22 posted on 04/10/2008 5:40:59 PM PDT by mamelukesabre (Quantum materiae materietur marmota monax si marmota monax materiam possit materiari?)
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To: blam
I have a number of Haitian friends.

Of those Haitians that I am familiar with, I consider myself fortunate to even know them at all.

I have my own ideas (criticisms) about just how my political representatives should behave, but I have no such criticisms of my Haitian acquaintances.

My friends are workers, and they en masse seem to be completely disinterested in social welfare programs as a lifestyle choice.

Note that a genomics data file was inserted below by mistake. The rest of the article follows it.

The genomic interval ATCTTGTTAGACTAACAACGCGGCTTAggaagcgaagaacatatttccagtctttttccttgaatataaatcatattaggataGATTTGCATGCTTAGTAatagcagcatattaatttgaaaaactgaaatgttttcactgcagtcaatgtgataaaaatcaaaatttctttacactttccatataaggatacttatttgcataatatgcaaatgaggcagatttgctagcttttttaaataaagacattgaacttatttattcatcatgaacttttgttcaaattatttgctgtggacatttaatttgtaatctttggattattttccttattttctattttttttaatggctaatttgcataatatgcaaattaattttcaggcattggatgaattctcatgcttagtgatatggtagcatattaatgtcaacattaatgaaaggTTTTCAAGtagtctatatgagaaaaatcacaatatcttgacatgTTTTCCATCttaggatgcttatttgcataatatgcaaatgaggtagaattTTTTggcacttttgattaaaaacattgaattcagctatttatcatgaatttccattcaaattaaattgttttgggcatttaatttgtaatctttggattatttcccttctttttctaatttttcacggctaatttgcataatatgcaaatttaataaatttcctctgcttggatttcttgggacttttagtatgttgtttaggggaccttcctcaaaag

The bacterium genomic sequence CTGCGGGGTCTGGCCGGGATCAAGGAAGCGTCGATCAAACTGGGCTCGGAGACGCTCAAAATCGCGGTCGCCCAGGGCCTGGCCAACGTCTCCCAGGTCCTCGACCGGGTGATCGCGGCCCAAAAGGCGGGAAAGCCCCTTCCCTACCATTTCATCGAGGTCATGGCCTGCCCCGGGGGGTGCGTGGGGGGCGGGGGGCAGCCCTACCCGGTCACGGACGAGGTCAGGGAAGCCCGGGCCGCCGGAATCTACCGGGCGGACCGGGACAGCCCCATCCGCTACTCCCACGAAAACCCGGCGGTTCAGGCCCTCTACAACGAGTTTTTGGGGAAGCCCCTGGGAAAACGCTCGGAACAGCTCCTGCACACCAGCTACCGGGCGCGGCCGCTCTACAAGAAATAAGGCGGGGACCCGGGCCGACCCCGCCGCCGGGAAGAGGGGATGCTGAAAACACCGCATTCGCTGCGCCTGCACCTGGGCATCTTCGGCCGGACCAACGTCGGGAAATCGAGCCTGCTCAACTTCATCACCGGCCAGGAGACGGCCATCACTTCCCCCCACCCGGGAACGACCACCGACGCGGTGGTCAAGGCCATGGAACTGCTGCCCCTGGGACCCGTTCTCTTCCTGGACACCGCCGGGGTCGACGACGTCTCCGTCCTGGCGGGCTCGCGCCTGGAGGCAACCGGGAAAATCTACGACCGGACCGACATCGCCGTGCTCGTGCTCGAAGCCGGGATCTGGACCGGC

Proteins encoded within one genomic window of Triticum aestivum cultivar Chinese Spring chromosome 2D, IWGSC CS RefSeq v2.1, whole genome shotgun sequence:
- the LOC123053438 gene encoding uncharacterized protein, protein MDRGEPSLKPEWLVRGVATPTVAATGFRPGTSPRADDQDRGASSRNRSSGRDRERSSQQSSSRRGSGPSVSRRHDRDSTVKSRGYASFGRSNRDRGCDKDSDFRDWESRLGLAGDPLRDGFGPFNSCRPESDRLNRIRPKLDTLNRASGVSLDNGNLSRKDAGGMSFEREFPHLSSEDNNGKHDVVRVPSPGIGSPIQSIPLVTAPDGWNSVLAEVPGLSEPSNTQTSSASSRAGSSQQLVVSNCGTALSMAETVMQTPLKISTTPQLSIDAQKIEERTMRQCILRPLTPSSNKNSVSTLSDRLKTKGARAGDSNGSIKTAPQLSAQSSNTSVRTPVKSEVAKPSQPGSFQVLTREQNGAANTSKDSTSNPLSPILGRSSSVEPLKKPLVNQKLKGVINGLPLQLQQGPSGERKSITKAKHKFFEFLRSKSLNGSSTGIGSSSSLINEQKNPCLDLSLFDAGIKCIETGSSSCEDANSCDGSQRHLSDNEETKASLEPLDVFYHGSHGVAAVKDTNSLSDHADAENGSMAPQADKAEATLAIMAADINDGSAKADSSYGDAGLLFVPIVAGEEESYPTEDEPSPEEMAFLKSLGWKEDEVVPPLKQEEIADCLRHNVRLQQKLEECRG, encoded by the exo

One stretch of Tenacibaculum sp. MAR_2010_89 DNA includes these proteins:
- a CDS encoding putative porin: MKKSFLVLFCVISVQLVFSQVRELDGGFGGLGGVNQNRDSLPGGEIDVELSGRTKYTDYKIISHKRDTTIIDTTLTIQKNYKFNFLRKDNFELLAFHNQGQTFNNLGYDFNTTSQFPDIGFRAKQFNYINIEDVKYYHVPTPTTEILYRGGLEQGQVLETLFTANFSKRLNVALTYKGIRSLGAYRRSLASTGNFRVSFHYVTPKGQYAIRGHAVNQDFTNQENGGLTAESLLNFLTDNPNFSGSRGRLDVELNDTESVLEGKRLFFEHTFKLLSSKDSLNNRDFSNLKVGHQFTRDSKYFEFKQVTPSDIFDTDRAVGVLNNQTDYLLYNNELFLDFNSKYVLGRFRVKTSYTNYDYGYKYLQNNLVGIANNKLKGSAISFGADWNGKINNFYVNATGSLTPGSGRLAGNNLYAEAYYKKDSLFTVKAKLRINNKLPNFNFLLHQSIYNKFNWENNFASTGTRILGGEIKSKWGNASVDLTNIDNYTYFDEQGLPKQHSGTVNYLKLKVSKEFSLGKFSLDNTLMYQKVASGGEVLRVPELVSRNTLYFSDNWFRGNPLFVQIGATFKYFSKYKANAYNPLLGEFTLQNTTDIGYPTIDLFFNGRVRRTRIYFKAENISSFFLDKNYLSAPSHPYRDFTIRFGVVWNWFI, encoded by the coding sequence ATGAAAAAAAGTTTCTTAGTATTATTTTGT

23 posted on 04/10/2008 5:41:45 PM PDT by Radix (How come they call people "Morons" when they do not know as much? Shouldn't they be called "Lessons?)
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To: Radix

Yet, Haiti has much in common with Zimbabwe.


24 posted on 04/10/2008 5:51:29 PM PDT by patton (cuiquam in sua arte credendum)
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To: Ruy Dias de Bivar; laconic

Haiti to the left, DR to the right.

25 posted on 04/10/2008 6:03:17 PM PDT by blam (Secure the border and enforce the law)
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To: Ruy Dias de Bivar
"There was a work of fiction about that back in the 1970’s. I read a review of the book then and someone on FR mentioned it a few years back. I don't remember the name of the book. "


26 posted on 04/10/2008 6:05:43 PM PDT by blam (Secure the border and enforce the law)
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To: mamelukesabre; Swiss